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New York Outdoor News Fishing Report – October 7, 2021

Report from the Dock

Oct. 15 marks the beginning of a new era in New York’s trout stream fishing world. Streams that were once closed after Oct. 15 are now open to catch-and-release fishing with artificial lures. Note, this new change does not apply to ponds (unless specified).

1000 Islands Region

Black Lake: 

Michael Bell, from Chapman’s Bait Shop, reports the Dash for Cash bass tournament just concluded on the lake and a three fish limit of just over 12 pounds won the event. The lunker (big bass) of the event was a 5.5-pound largemouth. The fishing continues to improve as fall sets in. Anglers are catching a mixed bag of smallmouth and largemouth bass by targeting the rocks humps at 3 to 9 feet casting diving crankbaits or lip-less crankbaits in crawfish and baitfish colors. As the water continues to cool look for the walleye fishing to improve along main lake drop offs adjacent to points, islands, channels. Those anglers targeting northern pike should focus their efforts inside the bays with any remaining deep water green vegetation. The crappies and bluegills are in full force up the creeks and Indian river. Small plastic jigs and minnows continue to produce good results. For the bluegills small jigs with spikes have been working well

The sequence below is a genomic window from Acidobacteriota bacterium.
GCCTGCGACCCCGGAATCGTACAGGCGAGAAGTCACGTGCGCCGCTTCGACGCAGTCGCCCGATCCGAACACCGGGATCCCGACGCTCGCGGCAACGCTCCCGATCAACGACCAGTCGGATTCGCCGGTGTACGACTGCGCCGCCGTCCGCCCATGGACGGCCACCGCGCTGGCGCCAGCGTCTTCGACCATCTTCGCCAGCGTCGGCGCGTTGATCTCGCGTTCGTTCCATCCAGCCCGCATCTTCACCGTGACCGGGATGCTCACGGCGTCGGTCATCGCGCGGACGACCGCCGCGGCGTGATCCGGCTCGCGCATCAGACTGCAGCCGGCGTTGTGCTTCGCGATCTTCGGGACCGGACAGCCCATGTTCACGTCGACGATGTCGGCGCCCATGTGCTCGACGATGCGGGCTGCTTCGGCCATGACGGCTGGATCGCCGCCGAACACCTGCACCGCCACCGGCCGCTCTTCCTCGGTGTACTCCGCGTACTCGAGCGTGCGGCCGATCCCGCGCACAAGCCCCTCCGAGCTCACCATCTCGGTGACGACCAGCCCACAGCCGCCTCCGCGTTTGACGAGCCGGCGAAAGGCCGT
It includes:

1000 Islands

Todd, from the 1000 Islands Bait Store, reports perch and bass are hitting in the 20 to 40 feet zones while anglers are catching walleyes along the main river shoals with jigs and weight forward spinners. As the water continues cooling look for the muskie fishery to kick in, best results are usually trolling with some anglers seeing good success casting large stickbaits and in-line bucktail spinners.  

Lake Ontario’s Eastern Basin

The open water trolling season for trout and salmon is ending and those still on the big lake trolling are shifting their efforts to the back bays in search of bass, northern pike, and walleyes. Planner boards loaded with minnow imitators; husky jerks, flicker minnows or NK Spoons can expect to catch quality fish trolling in the 30 ft or less. As the lake continues cooling and wed growth breaks loose causing surface clutter, be prepared to shift zones from the windward to leeward sides of the bays or islands and continue trolling. Some of the biggest fish of the season are available for those willing to brave the elements.